On inspiration…


From Jane Campion, renowned Kiwi screen writer and director:

“Inspiration is always a visitor into a relaxed space inside of you. It comes when you’re not trying.

Creativity is quite insecure and shy of itself, and it needs a lot of love and acceptance around it. If you come up with an idea and you go, “That’s not an idea – that’s hopeless!” – then straight away the little creatures will run off again. So it’s a good idea to be unjudging of anything that arrives, just suspending unbelief, and let things be.”

From a documentary on the making of “Top of the Lake”.

Hermits are hard to come by

Hermits are hard to come by these days.

The town of Saalfelden (Austria) recently advertised for a hermit to occupy the hermitage which is over three hundred and fifty years old and built into a cave just above Lichtenburg castle.

There are a few conditions though. You have to have a “Christian outlook”, cope with no heating and no running water, and be prepared to chat with the numerous visitors to the site.

Imagine the job interview:

“What makes you interested in this opportunity?”

“Well, I like my own company. I could use some peace and quiet right now. I have some spiritual work to do and this time of silence and contemplation is what I long for. I need to hear what God has to say to me.”

“That sounds great. There would be some deprivations – you know – like no heat, no running water. How would you cope with that?”

“I think I could manage that for the summer months, anyway. People have lived here like this before, right?”

“Right. Um, we have a few expectations.”


“Yes. We’d like you to look like a real hermit.”

“A real hermit?”


“You mean sackcloth and ashes and all that stuff?”

“Oh no. A twenty-first century hermit – long hair, jeans, ruddy complexion, but holy – you know what I mean?”

“Mm. Holy – I think I get it.”

“And – we need you to talk to the tourists.”


“Yep. Lots of them. They’ll be coming up the mountain in considerable numbers to meet the hermit.”


“Yes. And we’d expect our hermit to be chatty and approachable – good company. Do you think you could do that?”



“And talk with people about this spiritual place and the spiritual discoveries you are making.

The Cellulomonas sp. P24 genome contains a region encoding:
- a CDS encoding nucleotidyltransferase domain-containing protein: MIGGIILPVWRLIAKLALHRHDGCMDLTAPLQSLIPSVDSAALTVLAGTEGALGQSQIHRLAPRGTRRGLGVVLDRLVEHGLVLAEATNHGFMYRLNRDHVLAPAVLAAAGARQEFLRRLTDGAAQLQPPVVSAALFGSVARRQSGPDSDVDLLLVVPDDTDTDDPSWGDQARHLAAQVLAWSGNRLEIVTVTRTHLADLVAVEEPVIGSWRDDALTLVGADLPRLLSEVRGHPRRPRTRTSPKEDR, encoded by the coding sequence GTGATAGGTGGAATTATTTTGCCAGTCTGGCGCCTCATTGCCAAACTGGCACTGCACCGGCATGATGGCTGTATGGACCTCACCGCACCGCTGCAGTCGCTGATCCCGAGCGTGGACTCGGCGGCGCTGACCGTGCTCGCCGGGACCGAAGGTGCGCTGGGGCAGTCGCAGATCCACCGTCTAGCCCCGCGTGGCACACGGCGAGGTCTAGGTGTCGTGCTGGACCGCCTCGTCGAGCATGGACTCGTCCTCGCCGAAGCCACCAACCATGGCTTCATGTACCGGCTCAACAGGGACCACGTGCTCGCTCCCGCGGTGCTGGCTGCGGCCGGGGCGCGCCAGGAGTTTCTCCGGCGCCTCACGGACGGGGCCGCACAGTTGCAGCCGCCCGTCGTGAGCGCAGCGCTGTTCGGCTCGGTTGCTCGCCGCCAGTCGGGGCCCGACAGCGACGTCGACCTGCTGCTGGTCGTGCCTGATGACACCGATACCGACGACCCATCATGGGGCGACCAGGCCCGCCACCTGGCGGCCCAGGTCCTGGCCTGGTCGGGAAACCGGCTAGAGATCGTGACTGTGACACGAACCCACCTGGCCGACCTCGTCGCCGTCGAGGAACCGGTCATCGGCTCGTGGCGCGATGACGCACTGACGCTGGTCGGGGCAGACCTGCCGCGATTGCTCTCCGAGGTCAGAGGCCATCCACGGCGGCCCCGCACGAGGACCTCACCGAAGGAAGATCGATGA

“And one final thing – we would like you to sign up with the Austrian Actors’ Guild. Would that be OK?”

It would seem that being a hermit is not exactly what it’s cracked up to be.


Humming along

I was sitting on the plane waiting, waiting for a maintenance problem to be fixed.

My neighbour was more cheerful than me. She had her earphones in and was already enjoying the music. She began to sing under her breath, completely oblivious to the fact that although the rest of us could not hear the soundtrack, we could definitely hear her version of it. I recognised the tune. It was “You’ve got a friend”.

I found it hard not to join in.

Maybe the spiritual life is like this. The music may not be heard directly but we pass it on anyway in the way we lead our lives – and the music is sweet!


Parkland – Good Friday all over again

We’re heading into Holy Week, and I’m bracing myself for the roller coaster ride of emotions that always accompany the rhythm of beautifully planned worship. I have always been disappointed that so many people find Good Friday too hard. They stay away, preferring to celebrate Palm Sunday’s excitement and return to church on Easter Sunday. “See through the pain. Confront realities. Stay present and look death in the face.” That’s been my mantra for years.

So I prepare for the sadness as we remember a death so many centuries ago that has eternal significance.

This morning I opened up my phone to read a New York Times article – “Something about Parkland has  been different” by Jonah Engel Bromwich. It’s another background piece of writing ahead of the student demonstrations planned for Saturday as teenagers rally to ask grown-ups to grow up about gun control.

What Bromwich does is like going to Good Friday services for sixty years. In story after story he simply relates the experiences of survivors – children, teachers, and parents  whose children have been shot. Each story is brief, but it carries not only the story of the day but each person’s struggle to come to terms with its meaning. It’s calmly relentless writing. Each story speaks of the returning horror when there is yet another massacre and the losses re-surface. These people are not angry, so much as beaten. They watch the Parkland developments with intensity. Some of them are joining in. Some say, “Perhaps they’ll succeed where we could not.”

I scroll down the page, and the next suggested articles are about eating fat and losing weight and the secrets of the countries where people live the longest. There are always escapes from empathy and change-making. I wonder what the youthful Parkland activists think about our pre-occupations.

Easter Sunday is the salve for the pain of Good Friday. Christians might do well to hold off celebrating the resurrection glibly ’til we have looked contemporary violence in the face and wept. And gathered courage.

We need more leaders who in humility ride into Jerusalem knowing just how much it is going to cost.

Colouring between the lines – the gift of faith